If people knew how hard I worked to get my mastery, it wouldn’t seem so wonderful at all. Michelangelo.
Clive Davies looks at the importance of “mastery” and what it means in terms of mathematical understanding.
Fewer ideas in greater depth
We are in the midst of a great change to classroom practice, particularly in mathematics. Racing learning through multiple sub levels of understanding is being abandoned in favour of achieving – and demonstrating – deeper conceptual understanding of any given idea. The idea of ‘Mastery’ is therefore now at the heart of mathematics, and teachers must get to grips with what that means and how it can be identified and what students have to do to achieve it.
Michelangelo really did get it right – the ‘mastery’ of a concept can only be achieved with work and time. If time is limited – as it so often is in a school year, it seems wise to cut the number of objectives down in order to teach fewer things in greater depth.
Using ideas in new contexts
‘Mastery’ has no single definition, but it may be linked with the concepts of shallow and deep learning. If shallow learning is superficial and temporary, then deep learning can be recalled and used appropriately.
Mastery takes this one level further, and is demonstrated when learning can be transferred and applied to different contexts.
The “Four Stages of Competence” is a useful model for illustrating mastery:
For a child to have reached that ‘effortless’ level of understanding a mathematical idea, they should:
- Be fluent in the fundamentals of mathematics, which requires varied, frequent practice with increasingly complex problems.
- Reason mathematically by following a line of enquiry, conjecturing relationships and generalisations, and developing an argument, justification or proof using mathematical language.
- Be able to solve problems by applying mathematics to a variety of routine and non-routine problems with increasing sophistication.
Independent and consistent
Mastery requires independent, consistent work and involves the ability to explain one’s own understanding. Some practical indicators that a child has reached this level could be:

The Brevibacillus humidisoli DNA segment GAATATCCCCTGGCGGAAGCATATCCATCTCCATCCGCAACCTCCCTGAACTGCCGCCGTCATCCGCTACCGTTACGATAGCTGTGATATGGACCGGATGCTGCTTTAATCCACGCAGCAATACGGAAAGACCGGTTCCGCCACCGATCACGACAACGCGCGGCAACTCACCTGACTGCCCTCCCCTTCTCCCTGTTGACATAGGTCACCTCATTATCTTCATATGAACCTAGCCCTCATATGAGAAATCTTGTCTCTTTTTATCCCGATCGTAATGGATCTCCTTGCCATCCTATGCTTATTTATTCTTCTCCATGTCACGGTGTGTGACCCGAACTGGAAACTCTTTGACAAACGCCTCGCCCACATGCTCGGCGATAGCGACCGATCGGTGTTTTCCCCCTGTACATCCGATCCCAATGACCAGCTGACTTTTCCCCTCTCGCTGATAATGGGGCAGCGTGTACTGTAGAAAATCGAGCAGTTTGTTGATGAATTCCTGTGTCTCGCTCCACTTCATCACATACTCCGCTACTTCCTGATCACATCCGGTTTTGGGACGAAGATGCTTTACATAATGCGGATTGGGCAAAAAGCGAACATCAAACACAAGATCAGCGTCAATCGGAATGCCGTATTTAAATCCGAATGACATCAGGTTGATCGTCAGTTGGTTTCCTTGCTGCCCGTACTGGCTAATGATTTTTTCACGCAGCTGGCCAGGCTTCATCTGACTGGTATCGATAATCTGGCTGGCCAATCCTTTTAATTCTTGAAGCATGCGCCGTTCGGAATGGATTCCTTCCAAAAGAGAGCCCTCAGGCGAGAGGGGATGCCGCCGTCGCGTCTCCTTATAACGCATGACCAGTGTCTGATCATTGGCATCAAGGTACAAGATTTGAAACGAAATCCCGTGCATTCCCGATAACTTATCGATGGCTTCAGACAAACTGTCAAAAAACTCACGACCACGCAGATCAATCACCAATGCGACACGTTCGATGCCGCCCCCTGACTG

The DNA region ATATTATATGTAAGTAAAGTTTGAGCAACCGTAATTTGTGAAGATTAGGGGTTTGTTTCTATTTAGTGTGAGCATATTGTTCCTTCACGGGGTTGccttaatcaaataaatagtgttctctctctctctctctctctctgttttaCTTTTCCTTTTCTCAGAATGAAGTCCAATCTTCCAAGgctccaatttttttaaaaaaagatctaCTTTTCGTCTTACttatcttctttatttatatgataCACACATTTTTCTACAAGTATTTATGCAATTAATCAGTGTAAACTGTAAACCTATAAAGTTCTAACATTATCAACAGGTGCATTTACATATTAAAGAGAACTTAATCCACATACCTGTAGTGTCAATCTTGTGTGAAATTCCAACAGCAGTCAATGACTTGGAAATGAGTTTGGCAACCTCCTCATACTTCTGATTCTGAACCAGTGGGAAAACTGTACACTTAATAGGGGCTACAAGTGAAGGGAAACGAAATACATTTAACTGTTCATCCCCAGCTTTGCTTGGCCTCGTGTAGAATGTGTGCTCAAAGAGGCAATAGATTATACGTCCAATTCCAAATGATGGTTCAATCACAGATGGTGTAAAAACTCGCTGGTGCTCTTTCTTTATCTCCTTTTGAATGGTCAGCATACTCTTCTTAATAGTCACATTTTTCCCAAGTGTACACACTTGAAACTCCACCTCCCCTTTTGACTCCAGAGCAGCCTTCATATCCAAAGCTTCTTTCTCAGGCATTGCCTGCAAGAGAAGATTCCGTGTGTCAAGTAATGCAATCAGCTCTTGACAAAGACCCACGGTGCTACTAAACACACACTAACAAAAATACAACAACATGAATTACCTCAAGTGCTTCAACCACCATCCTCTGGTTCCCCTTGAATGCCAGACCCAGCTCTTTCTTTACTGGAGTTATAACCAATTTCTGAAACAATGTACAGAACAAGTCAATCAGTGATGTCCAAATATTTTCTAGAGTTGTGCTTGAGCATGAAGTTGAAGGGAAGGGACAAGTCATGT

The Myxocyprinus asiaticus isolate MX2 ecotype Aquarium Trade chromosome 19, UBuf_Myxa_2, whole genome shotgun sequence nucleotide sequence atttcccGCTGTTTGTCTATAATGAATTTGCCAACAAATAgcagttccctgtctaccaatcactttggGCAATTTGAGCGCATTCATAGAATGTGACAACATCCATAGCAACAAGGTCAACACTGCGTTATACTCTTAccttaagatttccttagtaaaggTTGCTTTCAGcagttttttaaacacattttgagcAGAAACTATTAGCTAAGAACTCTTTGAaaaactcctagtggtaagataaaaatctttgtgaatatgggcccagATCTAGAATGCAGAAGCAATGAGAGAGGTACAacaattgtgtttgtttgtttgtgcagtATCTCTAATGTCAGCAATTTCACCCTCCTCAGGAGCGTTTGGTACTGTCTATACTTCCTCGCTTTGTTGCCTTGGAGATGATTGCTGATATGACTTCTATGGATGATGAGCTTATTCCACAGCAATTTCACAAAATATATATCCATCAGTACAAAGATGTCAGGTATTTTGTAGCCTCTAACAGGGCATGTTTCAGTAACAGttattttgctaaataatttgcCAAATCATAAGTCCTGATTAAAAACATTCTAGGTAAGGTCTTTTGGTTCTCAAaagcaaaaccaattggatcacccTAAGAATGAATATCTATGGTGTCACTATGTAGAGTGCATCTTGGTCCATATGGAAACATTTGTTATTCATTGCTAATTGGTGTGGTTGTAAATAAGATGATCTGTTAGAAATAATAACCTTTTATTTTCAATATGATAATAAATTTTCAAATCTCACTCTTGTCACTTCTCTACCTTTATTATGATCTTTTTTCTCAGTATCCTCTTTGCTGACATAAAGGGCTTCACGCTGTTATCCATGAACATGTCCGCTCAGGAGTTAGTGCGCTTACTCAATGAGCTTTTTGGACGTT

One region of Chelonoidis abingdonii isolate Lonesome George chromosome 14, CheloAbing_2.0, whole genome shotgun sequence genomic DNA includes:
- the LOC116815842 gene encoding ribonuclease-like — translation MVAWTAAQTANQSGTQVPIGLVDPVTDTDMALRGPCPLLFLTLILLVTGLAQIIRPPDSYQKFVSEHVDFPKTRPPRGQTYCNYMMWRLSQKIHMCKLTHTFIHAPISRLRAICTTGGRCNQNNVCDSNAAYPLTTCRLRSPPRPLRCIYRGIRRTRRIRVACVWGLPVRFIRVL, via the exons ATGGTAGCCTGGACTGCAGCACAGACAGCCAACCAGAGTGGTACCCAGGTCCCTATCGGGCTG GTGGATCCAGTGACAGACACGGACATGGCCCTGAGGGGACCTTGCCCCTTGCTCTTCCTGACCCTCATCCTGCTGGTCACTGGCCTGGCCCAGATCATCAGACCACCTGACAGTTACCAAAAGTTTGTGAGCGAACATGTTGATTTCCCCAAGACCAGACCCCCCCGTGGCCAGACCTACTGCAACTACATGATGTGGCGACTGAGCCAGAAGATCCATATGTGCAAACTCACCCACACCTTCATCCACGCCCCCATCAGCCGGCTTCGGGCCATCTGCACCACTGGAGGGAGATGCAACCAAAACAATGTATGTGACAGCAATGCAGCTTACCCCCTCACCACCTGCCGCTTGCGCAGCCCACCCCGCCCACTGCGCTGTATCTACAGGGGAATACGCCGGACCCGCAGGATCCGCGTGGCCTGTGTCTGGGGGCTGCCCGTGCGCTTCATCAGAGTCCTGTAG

- being able to describe the concept to somebody else
- recognising real-life instances of problems (i.e. noticing that triangles are used in the environment for their strength, such as in pylons) or
- making up their own examples of the problem
But how can we ensure a child really will master a new idea? Firstly, we must be wary of accelerating able pupils through new material once a concept appears to be grasped; we should also recognise that a child’s ability to answer questions with more difficult numbers does not necessarily equate to mastery. The increase in challenge should come from thinking harder about the concept or topic being taught, and being able to respond to an appropriately harder question. An indicative question to judge a Year 6 pupil’s mastery of multiplication and its meaning might be: “My age this year is a multiple of 8. Next year it will be a multiple of 7. How old am I?”
Formative assessment not summative testing
This means building in the important stage of checking if pupils if have ‘got it’ through formative “assessment” rather than summative “testing”, using well thought-out activities related to the actual objective being taught. If we do this regularly then it may provide a more reliable indicator of mastery than than testing, while also giving students the all important opportunity to “work at” their mastery. Just like Michelangelo.
Clive Davies, OBE, is the founder of Focus Education, a family-run organisation providing advice and educational support to schools in the UK and internationally. In a career spanning 40 years, he has served as a head teacher, Ofsted inspector, Local Authority adviser, trainer and consultant.
You can meet members of the Focus Education team at the GESS Dubai Conference, from 27th February – 1st March 2018 at the Dubai World Trade Center. To find out more about Focus Education visit: www.focus-education.co.uk